There is no doubt that the airstrike on General Solimani was a mistake that inflamed tensions between the U.S. and Iran and caused needless suffering. On that front, I agree with your editorial about the consequences of another war, but I cannot agree with the solutions proposed.
With the rise of a desire to withdraw troops from conflict zones in places like Iraq and Afghanistan, it can be hard to see any benefit from our continued presence in such places. But there are reasons that U.S. troops are stationed where they are, and they should not be overlooked.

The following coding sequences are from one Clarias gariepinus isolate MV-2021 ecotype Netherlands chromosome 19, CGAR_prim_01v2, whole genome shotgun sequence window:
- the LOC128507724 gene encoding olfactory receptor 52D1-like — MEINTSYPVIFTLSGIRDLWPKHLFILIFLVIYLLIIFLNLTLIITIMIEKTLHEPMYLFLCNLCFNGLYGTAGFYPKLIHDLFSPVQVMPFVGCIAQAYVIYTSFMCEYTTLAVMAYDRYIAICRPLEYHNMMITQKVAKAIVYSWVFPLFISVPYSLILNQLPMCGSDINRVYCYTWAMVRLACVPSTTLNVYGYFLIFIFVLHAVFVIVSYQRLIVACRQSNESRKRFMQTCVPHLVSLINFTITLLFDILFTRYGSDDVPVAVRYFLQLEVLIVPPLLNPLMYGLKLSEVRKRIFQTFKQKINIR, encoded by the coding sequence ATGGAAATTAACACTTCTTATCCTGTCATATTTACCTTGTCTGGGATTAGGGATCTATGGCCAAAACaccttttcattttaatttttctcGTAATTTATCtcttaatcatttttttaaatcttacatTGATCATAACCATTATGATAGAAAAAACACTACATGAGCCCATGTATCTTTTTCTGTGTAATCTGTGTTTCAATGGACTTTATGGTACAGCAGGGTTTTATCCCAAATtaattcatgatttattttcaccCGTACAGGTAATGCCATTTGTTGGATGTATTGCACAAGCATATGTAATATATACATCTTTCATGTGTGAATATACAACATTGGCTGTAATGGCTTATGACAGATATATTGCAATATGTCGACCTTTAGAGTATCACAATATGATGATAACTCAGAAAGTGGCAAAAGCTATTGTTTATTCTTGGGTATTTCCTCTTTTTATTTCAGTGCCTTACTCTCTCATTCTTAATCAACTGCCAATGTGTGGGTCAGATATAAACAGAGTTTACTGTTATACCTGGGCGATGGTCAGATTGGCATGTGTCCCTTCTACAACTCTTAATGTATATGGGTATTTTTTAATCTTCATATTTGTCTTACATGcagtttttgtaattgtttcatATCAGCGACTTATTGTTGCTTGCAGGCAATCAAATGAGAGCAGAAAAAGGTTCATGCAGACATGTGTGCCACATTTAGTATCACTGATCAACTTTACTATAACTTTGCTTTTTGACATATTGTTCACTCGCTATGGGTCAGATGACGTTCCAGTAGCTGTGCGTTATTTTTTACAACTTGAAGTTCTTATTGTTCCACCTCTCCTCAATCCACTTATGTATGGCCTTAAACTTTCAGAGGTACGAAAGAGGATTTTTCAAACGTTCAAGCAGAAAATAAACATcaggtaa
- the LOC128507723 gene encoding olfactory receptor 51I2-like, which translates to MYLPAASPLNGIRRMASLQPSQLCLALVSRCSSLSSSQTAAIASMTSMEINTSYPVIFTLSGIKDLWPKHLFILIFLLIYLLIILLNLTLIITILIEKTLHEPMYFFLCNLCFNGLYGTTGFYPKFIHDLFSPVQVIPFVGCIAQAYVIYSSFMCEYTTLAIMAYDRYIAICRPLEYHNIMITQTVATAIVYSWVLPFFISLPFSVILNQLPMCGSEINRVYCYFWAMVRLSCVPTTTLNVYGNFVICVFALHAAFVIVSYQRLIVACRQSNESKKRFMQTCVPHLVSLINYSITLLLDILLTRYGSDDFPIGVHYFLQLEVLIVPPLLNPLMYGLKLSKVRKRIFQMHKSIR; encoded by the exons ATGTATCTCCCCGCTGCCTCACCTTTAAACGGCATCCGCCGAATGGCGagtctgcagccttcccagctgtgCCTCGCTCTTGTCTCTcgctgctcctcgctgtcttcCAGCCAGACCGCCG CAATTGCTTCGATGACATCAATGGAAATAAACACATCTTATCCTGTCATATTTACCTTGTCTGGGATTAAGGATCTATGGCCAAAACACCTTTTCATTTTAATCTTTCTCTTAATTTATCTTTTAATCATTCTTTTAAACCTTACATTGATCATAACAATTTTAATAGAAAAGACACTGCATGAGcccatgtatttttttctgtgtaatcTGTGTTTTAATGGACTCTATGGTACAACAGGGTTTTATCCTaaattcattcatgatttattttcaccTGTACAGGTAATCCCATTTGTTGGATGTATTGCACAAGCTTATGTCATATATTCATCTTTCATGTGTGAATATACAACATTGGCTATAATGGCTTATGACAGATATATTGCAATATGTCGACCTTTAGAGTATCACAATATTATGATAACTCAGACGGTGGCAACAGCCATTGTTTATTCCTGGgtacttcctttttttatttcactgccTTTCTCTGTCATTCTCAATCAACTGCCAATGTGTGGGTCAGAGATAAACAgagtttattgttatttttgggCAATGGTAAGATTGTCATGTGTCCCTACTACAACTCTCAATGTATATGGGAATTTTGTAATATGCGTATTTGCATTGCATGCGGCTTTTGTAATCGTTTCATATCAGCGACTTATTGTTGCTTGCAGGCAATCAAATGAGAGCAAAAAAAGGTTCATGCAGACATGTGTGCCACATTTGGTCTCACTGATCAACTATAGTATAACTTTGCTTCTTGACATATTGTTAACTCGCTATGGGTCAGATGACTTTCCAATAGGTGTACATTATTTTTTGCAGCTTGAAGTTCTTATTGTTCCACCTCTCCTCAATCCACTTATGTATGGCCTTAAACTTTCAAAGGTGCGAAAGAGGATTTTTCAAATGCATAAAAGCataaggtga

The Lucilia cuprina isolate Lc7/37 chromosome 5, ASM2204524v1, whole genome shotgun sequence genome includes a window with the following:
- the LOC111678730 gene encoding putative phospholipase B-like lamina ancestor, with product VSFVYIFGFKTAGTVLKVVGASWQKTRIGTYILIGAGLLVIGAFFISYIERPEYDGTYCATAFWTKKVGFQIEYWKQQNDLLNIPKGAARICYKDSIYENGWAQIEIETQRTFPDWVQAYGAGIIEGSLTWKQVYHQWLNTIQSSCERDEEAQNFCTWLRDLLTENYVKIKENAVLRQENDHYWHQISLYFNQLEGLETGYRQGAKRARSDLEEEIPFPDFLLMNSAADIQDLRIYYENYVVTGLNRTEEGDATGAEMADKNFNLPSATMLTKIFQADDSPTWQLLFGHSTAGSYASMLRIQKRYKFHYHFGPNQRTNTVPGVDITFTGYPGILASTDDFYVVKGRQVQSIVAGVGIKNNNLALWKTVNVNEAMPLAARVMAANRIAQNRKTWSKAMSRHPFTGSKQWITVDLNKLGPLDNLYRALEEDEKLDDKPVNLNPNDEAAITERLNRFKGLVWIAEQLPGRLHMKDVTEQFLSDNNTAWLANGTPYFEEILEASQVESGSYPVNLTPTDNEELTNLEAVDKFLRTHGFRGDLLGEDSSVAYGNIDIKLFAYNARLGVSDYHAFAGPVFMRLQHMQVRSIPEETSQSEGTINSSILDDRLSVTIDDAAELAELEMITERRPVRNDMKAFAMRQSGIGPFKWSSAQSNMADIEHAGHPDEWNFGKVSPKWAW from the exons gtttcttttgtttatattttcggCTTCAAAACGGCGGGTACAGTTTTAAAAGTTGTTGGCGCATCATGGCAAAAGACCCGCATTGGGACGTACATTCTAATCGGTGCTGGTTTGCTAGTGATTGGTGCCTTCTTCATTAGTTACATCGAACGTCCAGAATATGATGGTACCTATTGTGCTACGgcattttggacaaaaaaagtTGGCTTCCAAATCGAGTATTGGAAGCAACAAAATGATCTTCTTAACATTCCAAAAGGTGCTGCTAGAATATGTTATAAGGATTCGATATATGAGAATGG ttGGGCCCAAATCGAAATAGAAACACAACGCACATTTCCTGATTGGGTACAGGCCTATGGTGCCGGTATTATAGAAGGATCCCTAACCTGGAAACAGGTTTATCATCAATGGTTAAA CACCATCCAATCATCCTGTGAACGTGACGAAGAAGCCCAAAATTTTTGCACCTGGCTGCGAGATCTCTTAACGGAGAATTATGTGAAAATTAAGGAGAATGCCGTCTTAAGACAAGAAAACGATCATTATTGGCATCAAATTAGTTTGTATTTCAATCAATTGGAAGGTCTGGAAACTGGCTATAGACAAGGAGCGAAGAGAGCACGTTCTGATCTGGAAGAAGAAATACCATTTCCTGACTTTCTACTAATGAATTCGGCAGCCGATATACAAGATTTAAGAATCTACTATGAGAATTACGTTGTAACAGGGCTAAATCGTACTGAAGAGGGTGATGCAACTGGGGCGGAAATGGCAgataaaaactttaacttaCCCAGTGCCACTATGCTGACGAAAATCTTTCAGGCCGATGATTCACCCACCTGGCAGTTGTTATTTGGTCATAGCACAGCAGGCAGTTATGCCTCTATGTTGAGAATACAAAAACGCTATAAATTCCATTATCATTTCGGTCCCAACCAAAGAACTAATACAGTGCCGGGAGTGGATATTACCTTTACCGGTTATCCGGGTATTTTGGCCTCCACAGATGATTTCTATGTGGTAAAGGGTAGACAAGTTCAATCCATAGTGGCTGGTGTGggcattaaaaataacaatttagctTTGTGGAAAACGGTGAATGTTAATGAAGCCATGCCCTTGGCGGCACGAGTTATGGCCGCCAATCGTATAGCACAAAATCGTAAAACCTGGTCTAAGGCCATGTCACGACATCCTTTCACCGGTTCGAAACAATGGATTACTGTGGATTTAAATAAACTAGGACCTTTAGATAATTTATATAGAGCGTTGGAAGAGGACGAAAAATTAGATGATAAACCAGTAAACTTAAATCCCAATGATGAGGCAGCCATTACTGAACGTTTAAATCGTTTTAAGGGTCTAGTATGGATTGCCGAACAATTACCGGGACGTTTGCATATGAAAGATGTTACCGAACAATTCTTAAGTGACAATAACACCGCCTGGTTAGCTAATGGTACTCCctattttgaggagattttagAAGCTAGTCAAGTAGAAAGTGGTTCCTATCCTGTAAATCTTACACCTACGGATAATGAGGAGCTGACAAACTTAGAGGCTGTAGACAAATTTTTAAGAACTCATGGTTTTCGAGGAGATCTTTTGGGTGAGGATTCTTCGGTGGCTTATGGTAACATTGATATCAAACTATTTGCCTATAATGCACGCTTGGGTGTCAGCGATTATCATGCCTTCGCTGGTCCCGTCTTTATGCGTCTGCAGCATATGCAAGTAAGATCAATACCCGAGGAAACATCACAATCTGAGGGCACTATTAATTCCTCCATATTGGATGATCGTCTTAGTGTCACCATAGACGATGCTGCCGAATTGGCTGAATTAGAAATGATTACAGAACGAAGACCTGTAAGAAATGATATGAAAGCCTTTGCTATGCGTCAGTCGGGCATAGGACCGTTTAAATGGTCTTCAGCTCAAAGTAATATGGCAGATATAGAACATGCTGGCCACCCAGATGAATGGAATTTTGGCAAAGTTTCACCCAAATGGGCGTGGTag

An immediate withdraw from the Middle East would be a mistake. To do so would create a power vacuum and expose the numerous areas re-liberated from ISIS to further violence. To retreat (like we did with the Syrian Kurds) is to ensure future partners who would fight terrorists will be much more unlikely to cast their lot in with us when they know we will not keep our promise to protect them – thus forcing U.S. troops to be deployed to do the job themselves and making it harder to find a way out.
Military intervention, when done properly, can prove effective. Take the NATO intervention in the Balkans in the ‘90s, which helped to end a genocide in Bosnia and kick Serbian strongman Milosevic out of power. We should take care to avoid interventions, but we should also try and remember that sometimes there are legitimate reasons for it too.